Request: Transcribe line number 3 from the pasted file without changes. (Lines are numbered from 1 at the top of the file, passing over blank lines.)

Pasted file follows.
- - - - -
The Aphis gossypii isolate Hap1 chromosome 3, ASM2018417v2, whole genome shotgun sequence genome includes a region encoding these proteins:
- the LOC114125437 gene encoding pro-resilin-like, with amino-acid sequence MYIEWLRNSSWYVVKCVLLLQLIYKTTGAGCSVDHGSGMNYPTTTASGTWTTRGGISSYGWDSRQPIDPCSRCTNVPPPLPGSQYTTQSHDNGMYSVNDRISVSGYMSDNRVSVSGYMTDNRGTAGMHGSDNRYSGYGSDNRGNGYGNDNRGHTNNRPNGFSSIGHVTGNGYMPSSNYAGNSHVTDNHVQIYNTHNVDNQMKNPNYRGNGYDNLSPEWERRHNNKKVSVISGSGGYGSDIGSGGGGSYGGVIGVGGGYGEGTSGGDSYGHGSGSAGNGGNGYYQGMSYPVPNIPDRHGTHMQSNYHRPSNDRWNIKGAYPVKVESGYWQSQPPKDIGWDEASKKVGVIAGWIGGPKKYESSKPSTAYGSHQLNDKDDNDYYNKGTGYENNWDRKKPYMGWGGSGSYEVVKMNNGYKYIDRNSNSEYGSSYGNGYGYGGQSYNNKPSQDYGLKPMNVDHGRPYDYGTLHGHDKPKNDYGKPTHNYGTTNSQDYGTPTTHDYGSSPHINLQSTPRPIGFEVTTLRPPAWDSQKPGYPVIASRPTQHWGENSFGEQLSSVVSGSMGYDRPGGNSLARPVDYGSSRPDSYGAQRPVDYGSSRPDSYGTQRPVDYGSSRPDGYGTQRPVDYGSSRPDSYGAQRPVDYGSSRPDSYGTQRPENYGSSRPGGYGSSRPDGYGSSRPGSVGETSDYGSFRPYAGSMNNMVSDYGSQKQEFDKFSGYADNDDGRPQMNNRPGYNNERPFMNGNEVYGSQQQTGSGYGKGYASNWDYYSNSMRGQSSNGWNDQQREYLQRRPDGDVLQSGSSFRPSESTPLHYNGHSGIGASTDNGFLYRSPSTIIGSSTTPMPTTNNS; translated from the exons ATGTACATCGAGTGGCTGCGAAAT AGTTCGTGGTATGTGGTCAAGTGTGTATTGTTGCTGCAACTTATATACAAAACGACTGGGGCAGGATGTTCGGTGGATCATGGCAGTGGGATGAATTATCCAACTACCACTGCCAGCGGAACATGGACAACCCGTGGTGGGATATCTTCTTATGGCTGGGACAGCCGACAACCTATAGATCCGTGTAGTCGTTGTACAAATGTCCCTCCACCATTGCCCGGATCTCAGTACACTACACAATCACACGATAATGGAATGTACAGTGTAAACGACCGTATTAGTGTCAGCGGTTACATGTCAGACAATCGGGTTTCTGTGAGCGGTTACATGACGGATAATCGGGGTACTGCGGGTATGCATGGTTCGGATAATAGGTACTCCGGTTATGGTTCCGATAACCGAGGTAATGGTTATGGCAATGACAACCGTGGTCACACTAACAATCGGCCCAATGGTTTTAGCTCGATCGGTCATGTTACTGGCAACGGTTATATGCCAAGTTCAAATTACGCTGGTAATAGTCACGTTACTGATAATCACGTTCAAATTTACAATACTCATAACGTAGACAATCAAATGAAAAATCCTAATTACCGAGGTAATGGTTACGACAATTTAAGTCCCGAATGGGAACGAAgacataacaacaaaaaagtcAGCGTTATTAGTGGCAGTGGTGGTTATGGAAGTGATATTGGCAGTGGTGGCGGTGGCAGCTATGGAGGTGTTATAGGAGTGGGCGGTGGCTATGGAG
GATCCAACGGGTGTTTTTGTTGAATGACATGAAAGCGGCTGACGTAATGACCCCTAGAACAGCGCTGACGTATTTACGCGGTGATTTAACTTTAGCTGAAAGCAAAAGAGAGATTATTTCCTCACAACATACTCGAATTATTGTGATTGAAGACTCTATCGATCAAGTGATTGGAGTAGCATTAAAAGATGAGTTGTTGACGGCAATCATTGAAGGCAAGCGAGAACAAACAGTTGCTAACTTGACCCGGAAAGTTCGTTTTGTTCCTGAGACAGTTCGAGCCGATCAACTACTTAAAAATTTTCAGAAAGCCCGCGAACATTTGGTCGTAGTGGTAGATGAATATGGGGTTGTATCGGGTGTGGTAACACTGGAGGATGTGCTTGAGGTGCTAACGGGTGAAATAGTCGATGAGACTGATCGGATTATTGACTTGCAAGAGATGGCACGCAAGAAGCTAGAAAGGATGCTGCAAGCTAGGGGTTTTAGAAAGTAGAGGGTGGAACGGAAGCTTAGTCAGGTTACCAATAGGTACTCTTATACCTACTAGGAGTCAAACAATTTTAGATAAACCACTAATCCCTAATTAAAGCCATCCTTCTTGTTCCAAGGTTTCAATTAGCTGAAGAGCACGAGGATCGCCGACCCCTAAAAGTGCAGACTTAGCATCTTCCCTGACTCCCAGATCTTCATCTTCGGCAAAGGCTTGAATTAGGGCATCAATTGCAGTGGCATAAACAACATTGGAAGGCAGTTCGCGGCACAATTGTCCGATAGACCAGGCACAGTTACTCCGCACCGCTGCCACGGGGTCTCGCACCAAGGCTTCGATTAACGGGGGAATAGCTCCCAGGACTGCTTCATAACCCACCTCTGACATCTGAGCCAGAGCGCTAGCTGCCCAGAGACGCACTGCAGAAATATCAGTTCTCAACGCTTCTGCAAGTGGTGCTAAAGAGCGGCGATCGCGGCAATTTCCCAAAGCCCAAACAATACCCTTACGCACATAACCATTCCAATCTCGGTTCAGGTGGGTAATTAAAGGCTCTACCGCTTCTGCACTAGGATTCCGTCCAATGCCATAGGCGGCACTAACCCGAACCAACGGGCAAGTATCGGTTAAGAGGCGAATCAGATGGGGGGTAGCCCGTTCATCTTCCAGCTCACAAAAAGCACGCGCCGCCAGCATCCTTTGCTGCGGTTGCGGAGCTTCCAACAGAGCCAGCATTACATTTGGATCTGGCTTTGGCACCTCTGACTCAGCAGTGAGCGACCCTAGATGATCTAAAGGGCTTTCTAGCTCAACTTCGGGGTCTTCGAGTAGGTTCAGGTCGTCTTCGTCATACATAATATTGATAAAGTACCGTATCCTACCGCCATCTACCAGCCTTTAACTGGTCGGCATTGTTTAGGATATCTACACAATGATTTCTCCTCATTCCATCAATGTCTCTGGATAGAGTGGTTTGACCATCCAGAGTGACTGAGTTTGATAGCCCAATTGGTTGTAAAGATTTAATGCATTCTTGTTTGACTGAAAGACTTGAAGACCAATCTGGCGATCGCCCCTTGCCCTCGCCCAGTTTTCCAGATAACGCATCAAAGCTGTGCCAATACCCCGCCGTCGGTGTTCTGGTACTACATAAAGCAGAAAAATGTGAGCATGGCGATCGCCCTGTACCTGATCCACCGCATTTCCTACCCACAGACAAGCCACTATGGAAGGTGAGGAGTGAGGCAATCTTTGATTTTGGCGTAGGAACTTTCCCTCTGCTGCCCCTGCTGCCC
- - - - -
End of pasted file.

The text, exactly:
GATCCAACGGGTGTTTTTGTTGAATGACATGAAAGCGGCTGACGTAATGACCCCTAGAACAGCGCTGACGTATTTACGCGGTGATTTAACTTTAGCTGAAAGCAAAAGAGAGATTATTTCCTCACAACATACTCGAATTATTGTGATTGAAGACTCTATCGATCAAGTGATTGGAGTAGCATTAAAAGATGAGTTGTTGACGGCAATCATTGAAGGCAAGCGAGAACAAACAGTTGCTAACTTGACCCGGAAAGTTCGTTTTGTTCCTGAGACAGTTCGAGCCGATCAACTACTTAAAAATTTTCAGAAAGCCCGCGAACATTTGGTCGTAGTGGTAGATGAATATGGGGTTGTATCGGGTGTGGTAACACTGGAGGATGTGCTTGAGGTGCTAACGGGTGAAATAGTCGATGAGACTGATCGGATTATTGACTTGCAAGAGATGGCACGCAAGAAGCTAGAAAGGATGCTGCAAGCTAGGGGTTTTAGAAAGTAGAGGGTGGAACGGAAGCTTAGTCAGGTTACCAATAGGTACTCTTATACCTACTAGGAGTCAAACAATTTTAGATAAACCACTAATCCCTAATTAAAGCCATCCTTCTTGTTCCAAGGTTTCAATTAGCTGAAGAGCACGAGGATCGCCGACCCCTAAAAGTGCAGACTTAGCATCTTCCCTGACTCCCAGATCTTCATCTTCGGCAAAGGCTTGAATTAGGGCATCAATTGCAGTGGCATAAACAACATTGGAAGGCAGTTCGCGGCACAATTGTCCGATAGACCAGGCACAGTTACTCCGCACCGCTGCCACGGGGTCTCGCACCAAGGCTTCGATTAACGGGGGAATAGCTCCCAGGACTGCTTCATAACCCACCTCTGACATCTGAGCCAGAGCGCTAGCTGCCCAGAGACGCACTGCAGAAATATCAGTTCTCAACGCTTCTGCAAGTGGTGCTAAAGAGCGGCGATCGCGGCAATTTCCCAAAGCCCAAACAATACCCTTACGCACATAACCATTCCAATCTCGGTTCAGGTGGGTAATTAAAGGCTCTACCGCTTCTGCACTAGGATTCCGTCCAATGCCATAGGCGGCACTAACCCGAACCAACGGGCAAGTATCGGTTAAGAGGCGAATCAGATGGGGGGTAGCCCGTTCATCTTCCAGCTCACAAAAAGCACGCGCCGCCAGCATCCTTTGCTGCGGTTGCGGAGCTTCCAACAGAGCCAGCATTACATTTGGATCTGGCTTTGGCACCTCTGACTCAGCAGTGAGCGACCCTAGATGATCTAAAGGGCTTTCTAGCTCAACTTCGGGGTCTTCGAGTAGGTTCAGGTCGTCTTCGTCATACATAATATTGATAAAGTACCGTATCCTACCGCCATCTACCAGCCTTTAACTGGTCGGCATTGTTTAGGATATCTACACAATGATTTCTCCTCATTCCATCAATGTCTCTGGATAGAGTGGTTTGACCATCCAGAGTGACTGAGTTTGATAGCCCAATTGGTTGTAAAGATTTAATGCATTCTTGTTTGACTGAAAGACTTGAAGACCAATCTGGCGATCGCCCCTTGCCCTCGCCCAGTTTTCCAGATAACGCATCAAAGCTGTGCCAATACCCCGCCGTCGGTGTTCTGGTACTACATAAAGCAGAAAAATGTGAGCATGGCGATCGCCCTGTACCTGATCCACCGCATTTCCTACCCACAGACAAGCCACTATGGAAGGTGAGGAGTGAGGCAATCTTTGATTTTGGCGTAGGAACTTTCCCTCTGCTGCCCCTGCTGCCC